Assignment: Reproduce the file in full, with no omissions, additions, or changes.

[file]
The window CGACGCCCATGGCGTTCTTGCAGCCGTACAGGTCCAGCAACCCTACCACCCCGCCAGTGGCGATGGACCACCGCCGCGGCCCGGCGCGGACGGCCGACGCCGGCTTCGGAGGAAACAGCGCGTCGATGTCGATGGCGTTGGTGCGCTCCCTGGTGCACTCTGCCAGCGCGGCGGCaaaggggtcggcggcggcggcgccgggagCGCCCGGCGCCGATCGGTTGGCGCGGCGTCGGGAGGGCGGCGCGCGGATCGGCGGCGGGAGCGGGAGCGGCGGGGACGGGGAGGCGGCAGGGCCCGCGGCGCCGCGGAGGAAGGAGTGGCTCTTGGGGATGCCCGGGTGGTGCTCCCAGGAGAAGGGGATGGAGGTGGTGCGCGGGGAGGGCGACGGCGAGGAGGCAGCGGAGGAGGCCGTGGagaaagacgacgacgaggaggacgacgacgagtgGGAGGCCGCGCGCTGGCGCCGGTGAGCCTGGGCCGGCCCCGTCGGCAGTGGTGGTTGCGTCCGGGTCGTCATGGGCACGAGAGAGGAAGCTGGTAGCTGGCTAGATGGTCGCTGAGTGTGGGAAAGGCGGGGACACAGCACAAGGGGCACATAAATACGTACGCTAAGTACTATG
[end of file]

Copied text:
The window CGACGCCCATGGCGTTCTTGCAGCCGTACAGGTCCAGCAACCCTACCACCCCGCCAGTGGCGATGGACCACCGCCGCGGCCCGGCGCGGACGGCCGACGCCGGCTTCGGAGGAAACAGCGCGTCGATGTCGATGGCGTTGGTGCGCTCCCTGGTGCACTCTGCCAGCGCGGCGGCaaaggggtcggcggcggcggcgccgggagCGCCCGGCGCCGATCGGTTGGCGCGGCGTCGGGAGGGCGGCGCGCGGATCGGCGGCGGGAGCGGGAGCGGCGGGGACGGGGAGGCGGCAGGGCCCGCGGCGCCGCGGAGGAAGGAGTGGCTCTTGGGGATGCCCGGGTGGTGCTCCCAGGAGAAGGGGATGGAGGTGGTGCGCGGGGAGGGCGACGGCGAGGAGGCAGCGGAGGAGGCCGTGGagaaagacgacgacgaggaggacgacgacgagtgGGAGGCCGCGCGCTGGCGCCGGTGAGCCTGGGCCGGCCCCGTCGGCAGTGGTGGTTGCGTCCGGGTCGTCATGGGCACGAGAGAGGAAGCTGGTAGCTGGCTAGATGGTCGCTGAGTGTGGGAAAGGCGGGGACACAGCACAAGGGGCACATAAATACGTACGCTAAGTACTATG